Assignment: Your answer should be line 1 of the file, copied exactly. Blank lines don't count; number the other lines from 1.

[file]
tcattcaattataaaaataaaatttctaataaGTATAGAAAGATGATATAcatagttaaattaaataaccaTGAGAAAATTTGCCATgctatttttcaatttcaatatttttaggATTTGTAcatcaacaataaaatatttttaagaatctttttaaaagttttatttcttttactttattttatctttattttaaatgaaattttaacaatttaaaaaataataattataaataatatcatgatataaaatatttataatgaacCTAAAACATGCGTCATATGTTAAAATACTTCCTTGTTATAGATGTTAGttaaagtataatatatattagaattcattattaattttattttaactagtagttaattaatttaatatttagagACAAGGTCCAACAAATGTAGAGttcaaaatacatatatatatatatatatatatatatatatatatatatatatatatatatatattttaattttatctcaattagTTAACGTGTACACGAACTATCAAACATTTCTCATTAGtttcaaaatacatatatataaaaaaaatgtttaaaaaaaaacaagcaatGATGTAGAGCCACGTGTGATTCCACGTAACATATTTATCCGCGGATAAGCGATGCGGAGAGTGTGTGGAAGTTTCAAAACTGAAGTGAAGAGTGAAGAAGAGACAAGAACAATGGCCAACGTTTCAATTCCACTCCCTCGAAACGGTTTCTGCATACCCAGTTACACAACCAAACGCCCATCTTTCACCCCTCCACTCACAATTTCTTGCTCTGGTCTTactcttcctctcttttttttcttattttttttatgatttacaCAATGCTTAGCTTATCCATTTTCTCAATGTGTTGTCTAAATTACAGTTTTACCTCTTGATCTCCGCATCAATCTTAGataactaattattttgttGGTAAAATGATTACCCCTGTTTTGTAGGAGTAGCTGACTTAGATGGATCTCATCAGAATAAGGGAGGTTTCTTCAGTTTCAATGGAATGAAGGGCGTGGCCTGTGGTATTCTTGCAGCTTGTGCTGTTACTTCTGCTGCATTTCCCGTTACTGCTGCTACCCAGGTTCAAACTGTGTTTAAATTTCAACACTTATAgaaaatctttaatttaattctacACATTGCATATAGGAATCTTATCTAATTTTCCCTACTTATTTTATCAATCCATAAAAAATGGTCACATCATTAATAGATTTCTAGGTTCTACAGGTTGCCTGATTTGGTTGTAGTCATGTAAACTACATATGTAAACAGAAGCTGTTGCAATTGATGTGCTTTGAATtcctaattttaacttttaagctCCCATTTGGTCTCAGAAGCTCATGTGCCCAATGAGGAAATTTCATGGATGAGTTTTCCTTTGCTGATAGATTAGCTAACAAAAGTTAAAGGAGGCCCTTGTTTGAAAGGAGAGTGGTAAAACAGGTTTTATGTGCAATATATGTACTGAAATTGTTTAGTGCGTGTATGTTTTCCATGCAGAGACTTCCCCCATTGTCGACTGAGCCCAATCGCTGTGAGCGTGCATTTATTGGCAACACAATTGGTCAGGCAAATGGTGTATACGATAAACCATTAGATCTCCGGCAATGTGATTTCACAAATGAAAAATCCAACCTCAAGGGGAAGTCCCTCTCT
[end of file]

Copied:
tcattcaattataaaaataaaatttctaataaGTATAGAAAGATGATATAcatagttaaattaaataaccaTGAGAAAATTTGCCATgctatttttcaatttcaatatttttaggATTTGTAcatcaacaataaaatatttttaagaatctttttaaaagttttatttcttttactttattttatctttattttaaatgaaattttaacaatttaaaaaataataattataaataatatcatgatataaaatatttataatgaacCTAAAACATGCGTCATATGTTAAAATACTTCCTTGTTATAGATGTTAGttaaagtataatatatattagaattcattattaattttattttaactagtagttaattaatttaatatttagagACAAGGTCCAACAAATGTAGAGttcaaaatacatatatatatatatatatatatatatatatatatatatatatatatatatatattttaattttatctcaattagTTAACGTGTACACGAACTATCAAACATTTCTCATTAGtttcaaaatacatatatataaaaaaaatgtttaaaaaaaaacaagcaatGATGTAGAGCCACGTGTGATTCCACGTAACATATTTATCCGCGGATAAGCGATGCGGAGAGTGTGTGGAAGTTTCAAAACTGAAGTGAAGAGTGAAGAAGAGACAAGAACAATGGCCAACGTTTCAATTCCACTCCCTCGAAACGGTTTCTGCATACCCAGTTACACAACCAAACGCCCATCTTTCACCCCTCCACTCACAATTTCTTGCTCTGGTCTTactcttcctctcttttttttcttattttttttatgatttacaCAATGCTTAGCTTATCCATTTTCTCAATGTGTTGTCTAAATTACAGTTTTACCTCTTGATCTCCGCATCAATCTTAGataactaattattttgttGGTAAAATGATTACCCCTGTTTTGTAGGAGTAGCTGACTTAGATGGATCTCATCAGAATAAGGGAGGTTTCTTCAGTTTCAATGGAATGAAGGGCGTGGCCTGTGGTATTCTTGCAGCTTGTGCTGTTACTTCTGCTGCATTTCCCGTTACTGCTGCTACCCAGGTTCAAACTGTGTTTAAATTTCAACACTTATAgaaaatctttaatttaattctacACATTGCATATAGGAATCTTATCTAATTTTCCCTACTTATTTTATCAATCCATAAAAAATGGTCACATCATTAATAGATTTCTAGGTTCTACAGGTTGCCTGATTTGGTTGTAGTCATGTAAACTACATATGTAAACAGAAGCTGTTGCAATTGATGTGCTTTGAATtcctaattttaacttttaagctCCCATTTGGTCTCAGAAGCTCATGTGCCCAATGAGGAAATTTCATGGATGAGTTTTCCTTTGCTGATAGATTAGCTAACAAAAGTTAAAGGAGGCCCTTGTTTGAAAGGAGAGTGGTAAAACAGGTTTTATGTGCAATATATGTACTGAAATTGTTTAGTGCGTGTATGTTTTCCATGCAGAGACTTCCCCCATTGTCGACTGAGCCCAATCGCTGTGAGCGTGCATTTATTGGCAACACAATTGGTCAGGCAAATGGTGTATACGATAAACCATTAGATCTCCGGCAATGTGATTTCACAAATGAAAAATCCAACCTCAAGGGGAAGTCCCTCTCT